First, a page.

Some time ago, when I was watching a short news video, I happened to mention a news about “lost coffee” returning to people’s sight, so it aroused my curiosity. The news mentioned an unpopular term “Narrow Leaf Coffee”. I like coffee like that. It is the first time I have heard about this term for many years. I also searched for some relevant information on the Internet, only to find that a few years ago, everyone had been discussing this coffee that had been neglected for hundreds of years.
Do you still remember a widely circulated rhetoric in the past two days, that is, the news that wild coffee may die out due to climate change in the near future? We don’t know whether it will disappear, but the only thing that can be confirmed is the current The coffee development path must take into account the sustainable development, but also consider how we can make every link in the entire coffee industry chain have a way to continue to benefit from joint efforts.
Angustifolia coffee, often referred to as the “Sierra Leone Highland Coffee” in botany, is actually one of the 124 coffee plants that exist in the wild. Researchers at the Royal Botanic Garden (Kew) confirmed that due to climate change, deforestation, pests and diseases With the combined effect of other factors, 60% of plants are now threatened with extinction. So far, the coffee industry has almost only focused on the cultivation of two varieties: high-quality Arabica and low-quality but high-yield Robusta, which people know about many other wild coffees on the list. Very little.
Most of the information about this species recorded in history comes from the “Miscellaneous Information Bulletin” of the Royal Botanic Garden in 1896. In 1898, a narrow-leaf plant collected from the Royal Botanic Garden in Trinidad produced fruit. The Royal Botanic Garden The person in charge announced that it tastes good and is equivalent to “the best Arabica”. However, in the forests of some West African countries, wild Angustifolia coffee has not been recorded since 1954.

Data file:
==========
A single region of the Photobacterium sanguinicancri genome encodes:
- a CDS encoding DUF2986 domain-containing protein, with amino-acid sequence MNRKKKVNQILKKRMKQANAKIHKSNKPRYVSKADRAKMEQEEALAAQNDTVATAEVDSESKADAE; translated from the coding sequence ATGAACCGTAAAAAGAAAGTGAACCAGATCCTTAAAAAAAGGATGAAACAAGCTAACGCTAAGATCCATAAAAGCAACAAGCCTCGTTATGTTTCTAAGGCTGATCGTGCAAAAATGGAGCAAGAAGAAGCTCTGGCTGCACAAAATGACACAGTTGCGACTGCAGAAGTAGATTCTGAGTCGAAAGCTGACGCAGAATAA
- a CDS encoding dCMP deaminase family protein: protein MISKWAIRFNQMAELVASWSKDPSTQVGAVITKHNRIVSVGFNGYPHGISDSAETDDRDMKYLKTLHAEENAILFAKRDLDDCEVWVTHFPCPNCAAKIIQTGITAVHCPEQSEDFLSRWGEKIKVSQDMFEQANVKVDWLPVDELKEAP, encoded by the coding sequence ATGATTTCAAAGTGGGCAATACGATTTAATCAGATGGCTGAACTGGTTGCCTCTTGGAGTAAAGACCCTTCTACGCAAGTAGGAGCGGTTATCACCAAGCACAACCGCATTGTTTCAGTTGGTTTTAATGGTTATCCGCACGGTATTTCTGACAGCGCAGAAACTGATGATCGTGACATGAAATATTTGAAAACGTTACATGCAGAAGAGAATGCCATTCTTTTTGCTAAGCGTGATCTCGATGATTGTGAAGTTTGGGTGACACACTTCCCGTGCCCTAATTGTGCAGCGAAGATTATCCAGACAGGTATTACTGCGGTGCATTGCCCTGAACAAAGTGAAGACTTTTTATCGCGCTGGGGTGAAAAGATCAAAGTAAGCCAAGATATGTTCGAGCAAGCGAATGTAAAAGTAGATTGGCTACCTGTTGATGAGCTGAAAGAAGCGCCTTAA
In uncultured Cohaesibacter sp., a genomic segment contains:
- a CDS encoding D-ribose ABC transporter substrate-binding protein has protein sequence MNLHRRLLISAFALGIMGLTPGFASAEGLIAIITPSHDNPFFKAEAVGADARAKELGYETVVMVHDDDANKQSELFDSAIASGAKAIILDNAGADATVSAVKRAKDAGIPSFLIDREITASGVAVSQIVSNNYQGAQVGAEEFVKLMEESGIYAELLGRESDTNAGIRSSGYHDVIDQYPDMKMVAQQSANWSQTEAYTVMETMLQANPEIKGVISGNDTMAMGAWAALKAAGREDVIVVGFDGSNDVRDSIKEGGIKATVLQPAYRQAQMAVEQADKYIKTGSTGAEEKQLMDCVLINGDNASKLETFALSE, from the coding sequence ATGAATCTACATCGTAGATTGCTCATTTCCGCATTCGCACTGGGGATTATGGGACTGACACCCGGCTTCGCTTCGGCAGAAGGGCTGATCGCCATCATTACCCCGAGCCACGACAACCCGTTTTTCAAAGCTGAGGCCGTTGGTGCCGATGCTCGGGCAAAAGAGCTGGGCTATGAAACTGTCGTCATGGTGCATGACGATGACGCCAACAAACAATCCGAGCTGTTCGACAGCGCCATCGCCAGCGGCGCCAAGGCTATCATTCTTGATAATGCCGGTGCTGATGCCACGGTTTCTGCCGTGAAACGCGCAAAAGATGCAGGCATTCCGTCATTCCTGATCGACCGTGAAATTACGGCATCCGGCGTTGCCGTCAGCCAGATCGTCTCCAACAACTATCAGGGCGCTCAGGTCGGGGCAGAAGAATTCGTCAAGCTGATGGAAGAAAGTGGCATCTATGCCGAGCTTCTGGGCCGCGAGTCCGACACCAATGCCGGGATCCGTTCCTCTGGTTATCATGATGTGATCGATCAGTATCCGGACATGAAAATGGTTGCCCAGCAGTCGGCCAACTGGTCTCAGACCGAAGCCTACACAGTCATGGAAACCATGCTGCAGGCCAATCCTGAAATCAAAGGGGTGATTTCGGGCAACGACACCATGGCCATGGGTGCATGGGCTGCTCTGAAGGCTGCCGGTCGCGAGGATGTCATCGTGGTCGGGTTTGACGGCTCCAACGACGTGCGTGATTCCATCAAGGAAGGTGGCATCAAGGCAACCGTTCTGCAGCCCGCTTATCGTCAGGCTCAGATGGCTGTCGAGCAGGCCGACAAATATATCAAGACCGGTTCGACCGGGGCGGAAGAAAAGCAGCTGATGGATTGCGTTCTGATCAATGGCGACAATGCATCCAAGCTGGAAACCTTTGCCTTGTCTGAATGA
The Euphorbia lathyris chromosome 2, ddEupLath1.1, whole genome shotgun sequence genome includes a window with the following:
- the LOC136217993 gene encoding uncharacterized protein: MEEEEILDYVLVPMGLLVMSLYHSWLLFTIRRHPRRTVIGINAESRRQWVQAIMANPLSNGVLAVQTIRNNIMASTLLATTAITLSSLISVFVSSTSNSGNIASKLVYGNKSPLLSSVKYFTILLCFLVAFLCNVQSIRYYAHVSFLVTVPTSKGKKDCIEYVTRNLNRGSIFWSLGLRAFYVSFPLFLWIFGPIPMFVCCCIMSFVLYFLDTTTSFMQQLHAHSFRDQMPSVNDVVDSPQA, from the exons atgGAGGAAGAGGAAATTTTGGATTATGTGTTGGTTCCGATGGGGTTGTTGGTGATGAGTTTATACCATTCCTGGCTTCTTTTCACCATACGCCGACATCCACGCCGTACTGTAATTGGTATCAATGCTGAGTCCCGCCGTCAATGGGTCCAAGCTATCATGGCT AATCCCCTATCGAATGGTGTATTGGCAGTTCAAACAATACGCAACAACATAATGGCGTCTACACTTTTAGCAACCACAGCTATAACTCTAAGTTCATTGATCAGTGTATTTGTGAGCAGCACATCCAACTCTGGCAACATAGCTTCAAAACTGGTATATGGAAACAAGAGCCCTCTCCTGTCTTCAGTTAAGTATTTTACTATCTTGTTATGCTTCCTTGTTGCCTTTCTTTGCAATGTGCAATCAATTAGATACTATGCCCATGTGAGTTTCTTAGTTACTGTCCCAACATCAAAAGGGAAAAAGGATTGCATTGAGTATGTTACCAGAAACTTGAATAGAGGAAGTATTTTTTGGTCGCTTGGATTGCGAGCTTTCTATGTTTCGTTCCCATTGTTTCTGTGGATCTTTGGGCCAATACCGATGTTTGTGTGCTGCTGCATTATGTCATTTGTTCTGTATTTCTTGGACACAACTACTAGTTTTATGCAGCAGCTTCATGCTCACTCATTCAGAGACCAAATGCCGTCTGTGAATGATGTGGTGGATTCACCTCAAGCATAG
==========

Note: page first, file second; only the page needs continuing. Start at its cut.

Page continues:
Until December 2018, Dr. Aaron Davis, a botanist at the Royal Botanic Gardens, and Jeremy Haag, a botanist at the University of Greenwich, set out for Sierra Leone to find this mysterious plant. At the same time, Aaron Davis published a landmark report in the journal Nature Plants.
In this report, let us know that this type of coffee is mainly grown in West African countries. At the same time, the taste of coffee is similar to Arabica, and it can withstand temperatures up to 24.9°C. The report pointed out that coffee Expanding the climate range suitable for high-quality coffee cultivation, it is possible to cultivate coffee plants that are resistant to climate change and produce high-quality coffee under more challenging conditions.
In addition, Angustifolia coffee was found in Côte d’Ivoire in West Africa, and the fruit was sent to the CIRAD sensory analysis laboratory in Montpellier. The samples were evaluated by coffee experts from well-known companies such as JDE, Nespresso and Belco. As a result, 81% of the judges could not distinguish between the coffee and Arabica coffee. Some experts believe that in the next 5-7 years, we will see this coffee enter the market as a high-end coffee, and it will soon become civilians.
Post time: Jul-10-2021